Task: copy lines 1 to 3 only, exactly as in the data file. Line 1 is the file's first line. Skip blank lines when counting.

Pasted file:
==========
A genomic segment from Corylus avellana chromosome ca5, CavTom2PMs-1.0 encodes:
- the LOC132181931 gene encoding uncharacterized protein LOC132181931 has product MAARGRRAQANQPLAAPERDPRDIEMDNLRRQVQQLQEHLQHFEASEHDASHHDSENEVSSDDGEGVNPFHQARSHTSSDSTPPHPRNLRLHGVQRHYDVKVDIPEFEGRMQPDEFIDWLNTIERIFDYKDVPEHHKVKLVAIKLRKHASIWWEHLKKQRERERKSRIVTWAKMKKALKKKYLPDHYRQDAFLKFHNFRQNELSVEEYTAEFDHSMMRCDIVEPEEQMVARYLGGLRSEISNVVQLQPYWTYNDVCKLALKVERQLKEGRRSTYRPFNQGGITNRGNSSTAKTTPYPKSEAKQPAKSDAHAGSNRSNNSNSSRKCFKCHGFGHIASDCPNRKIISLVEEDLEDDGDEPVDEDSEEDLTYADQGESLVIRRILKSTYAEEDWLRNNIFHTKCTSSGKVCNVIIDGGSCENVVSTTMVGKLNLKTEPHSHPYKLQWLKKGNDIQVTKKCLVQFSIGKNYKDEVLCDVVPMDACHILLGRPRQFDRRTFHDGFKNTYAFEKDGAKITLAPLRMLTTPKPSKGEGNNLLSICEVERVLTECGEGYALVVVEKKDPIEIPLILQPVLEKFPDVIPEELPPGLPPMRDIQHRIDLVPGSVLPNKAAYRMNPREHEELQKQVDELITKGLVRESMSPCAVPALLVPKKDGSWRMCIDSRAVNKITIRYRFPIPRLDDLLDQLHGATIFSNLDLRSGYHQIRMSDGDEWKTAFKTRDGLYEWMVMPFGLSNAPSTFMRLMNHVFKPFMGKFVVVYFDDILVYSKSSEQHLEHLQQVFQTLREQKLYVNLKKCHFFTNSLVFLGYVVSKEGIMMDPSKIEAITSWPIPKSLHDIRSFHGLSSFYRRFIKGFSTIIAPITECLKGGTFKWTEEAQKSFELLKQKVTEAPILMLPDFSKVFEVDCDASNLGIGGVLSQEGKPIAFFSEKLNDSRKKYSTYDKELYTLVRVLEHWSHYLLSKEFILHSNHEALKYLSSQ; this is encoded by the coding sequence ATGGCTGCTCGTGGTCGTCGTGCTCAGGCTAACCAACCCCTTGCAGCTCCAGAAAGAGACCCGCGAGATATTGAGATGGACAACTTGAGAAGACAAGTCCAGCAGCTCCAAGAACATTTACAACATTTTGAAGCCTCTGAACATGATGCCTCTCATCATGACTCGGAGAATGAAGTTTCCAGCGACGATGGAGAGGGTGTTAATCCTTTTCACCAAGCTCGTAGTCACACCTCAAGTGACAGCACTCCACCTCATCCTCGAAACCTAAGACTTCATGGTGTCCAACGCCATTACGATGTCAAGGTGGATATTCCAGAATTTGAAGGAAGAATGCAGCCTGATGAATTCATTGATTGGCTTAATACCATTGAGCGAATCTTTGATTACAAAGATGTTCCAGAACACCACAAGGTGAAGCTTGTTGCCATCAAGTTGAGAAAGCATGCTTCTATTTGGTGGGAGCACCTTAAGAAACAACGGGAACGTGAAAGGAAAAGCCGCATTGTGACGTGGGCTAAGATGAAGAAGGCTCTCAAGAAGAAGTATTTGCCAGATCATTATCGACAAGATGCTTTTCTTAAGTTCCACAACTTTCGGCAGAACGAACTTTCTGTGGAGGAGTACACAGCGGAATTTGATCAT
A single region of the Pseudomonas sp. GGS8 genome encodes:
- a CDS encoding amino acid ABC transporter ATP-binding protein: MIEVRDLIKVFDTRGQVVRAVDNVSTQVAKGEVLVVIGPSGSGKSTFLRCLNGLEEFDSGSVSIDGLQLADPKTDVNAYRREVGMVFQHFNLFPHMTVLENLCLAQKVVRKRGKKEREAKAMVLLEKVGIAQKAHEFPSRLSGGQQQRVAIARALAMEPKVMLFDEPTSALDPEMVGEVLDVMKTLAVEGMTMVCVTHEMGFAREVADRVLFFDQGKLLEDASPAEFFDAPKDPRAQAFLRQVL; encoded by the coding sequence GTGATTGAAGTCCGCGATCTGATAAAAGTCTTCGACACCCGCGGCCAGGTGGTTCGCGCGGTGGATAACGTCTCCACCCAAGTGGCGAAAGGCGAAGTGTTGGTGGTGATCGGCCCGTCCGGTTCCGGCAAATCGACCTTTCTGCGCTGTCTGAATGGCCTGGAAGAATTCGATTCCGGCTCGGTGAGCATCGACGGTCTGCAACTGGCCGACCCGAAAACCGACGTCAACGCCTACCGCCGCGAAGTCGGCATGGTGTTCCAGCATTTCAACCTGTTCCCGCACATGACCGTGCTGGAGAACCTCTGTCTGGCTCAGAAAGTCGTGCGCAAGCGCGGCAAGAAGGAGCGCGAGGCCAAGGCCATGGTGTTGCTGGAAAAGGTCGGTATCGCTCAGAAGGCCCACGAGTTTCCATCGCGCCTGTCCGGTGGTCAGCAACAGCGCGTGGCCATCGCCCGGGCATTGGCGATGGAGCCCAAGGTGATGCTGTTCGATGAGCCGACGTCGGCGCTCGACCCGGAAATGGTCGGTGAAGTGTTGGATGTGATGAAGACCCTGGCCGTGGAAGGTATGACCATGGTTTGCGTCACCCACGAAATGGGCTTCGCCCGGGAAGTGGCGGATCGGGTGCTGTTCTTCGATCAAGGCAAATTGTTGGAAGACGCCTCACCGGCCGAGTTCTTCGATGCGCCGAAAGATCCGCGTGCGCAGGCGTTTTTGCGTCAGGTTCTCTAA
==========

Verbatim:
A genomic segment from Corylus avellana chromosome ca5, CavTom2PMs-1.0 encodes:
- the LOC132181931 gene encoding uncharacterized protein LOC132181931 has product MAARGRRAQANQPLAAPERDPRDIEMDNLRRQVQQLQEHLQHFEASEHDASHHDSENEVSSDDGEGVNPFHQARSHTSSDSTPPHPRNLRLHGVQRHYDVKVDIPEFEGRMQPDEFIDWLNTIERIFDYKDVPEHHKVKLVAIKLRKHASIWWEHLKKQRERERKSRIVTWAKMKKALKKKYLPDHYRQDAFLKFHNFRQNELSVEEYTAEFDHSMMRCDIVEPEEQMVARYLGGLRSEISNVVQLQPYWTYNDVCKLALKVERQLKEGRRSTYRPFNQGGITNRGNSSTAKTTPYPKSEAKQPAKSDAHAGSNRSNNSNSSRKCFKCHGFGHIASDCPNRKIISLVEEDLEDDGDEPVDEDSEEDLTYADQGESLVIRRILKSTYAEEDWLRNNIFHTKCTSSGKVCNVIIDGGSCENVVSTTMVGKLNLKTEPHSHPYKLQWLKKGNDIQVTKKCLVQFSIGKNYKDEVLCDVVPMDACHILLGRPRQFDRRTFHDGFKNTYAFEKDGAKITLAPLRMLTTPKPSKGEGNNLLSICEVERVLTECGEGYALVVVEKKDPIEIPLILQPVLEKFPDVIPEELPPGLPPMRDIQHRIDLVPGSVLPNKAAYRMNPREHEELQKQVDELITKGLVRESMSPCAVPALLVPKKDGSWRMCIDSRAVNKITIRYRFPIPRLDDLLDQLHGATIFSNLDLRSGYHQIRMSDGDEWKTAFKTRDGLYEWMVMPFGLSNAPSTFMRLMNHVFKPFMGKFVVVYFDDILVYSKSSEQHLEHLQQVFQTLREQKLYVNLKKCHFFTNSLVFLGYVVSKEGIMMDPSKIEAITSWPIPKSLHDIRSFHGLSSFYRRFIKGFSTIIAPITECLKGGTFKWTEEAQKSFELLKQKVTEAPILMLPDFSKVFEVDCDASNLGIGGVLSQEGKPIAFFSEKLNDSRKKYSTYDKELYTLVRVLEHWSHYLLSKEFILHSNHEALKYLSSQ; this is encoded by the coding sequence ATGGCTGCTCGTGGTCGTCGTGCTCAGGCTAACCAACCCCTTGCAGCTCCAGAAAGAGACCCGCGAGATATTGAGATGGACAACTTGAGAAGACAAGTCCAGCAGCTCCAAGAACATTTACAACATTTTGAAGCCTCTGAACATGATGCCTCTCATCATGACTCGGAGAATGAAGTTTCCAGCGACGATGGAGAGGGTGTTAATCCTTTTCACCAAGCTCGTAGTCACACCTCAAGTGACAGCACTCCACCTCATCCTCGAAACCTAAGACTTCATGGTGTCCAACGCCATTACGATGTCAAGGTGGATATTCCAGAATTTGAAGGAAGAATGCAGCCTGATGAATTCATTGATTGGCTTAATACCATTGAGCGAATCTTTGATTACAAAGATGTTCCAGAACACCACAAGGTGAAGCTTGTTGCCATCAAGTTGAGAAAGCATGCTTCTATTTGGTGGGAGCACCTTAAGAAACAACGGGAACGTGAAAGGAAAAGCCGCATTGTGACGTGGGCTAAGATGAAGAAGGCTCTCAAGAAGAAGTATTTGCCAGATCATTATCGACAAGATGCTTTTCTTAAGTTCCACAACTTTCGGCAGAACGAACTTTCTGTGGAGGAGTACACAGCGGAATTTGATCAT
A single region of the Pseudomonas sp. GGS8 genome encodes: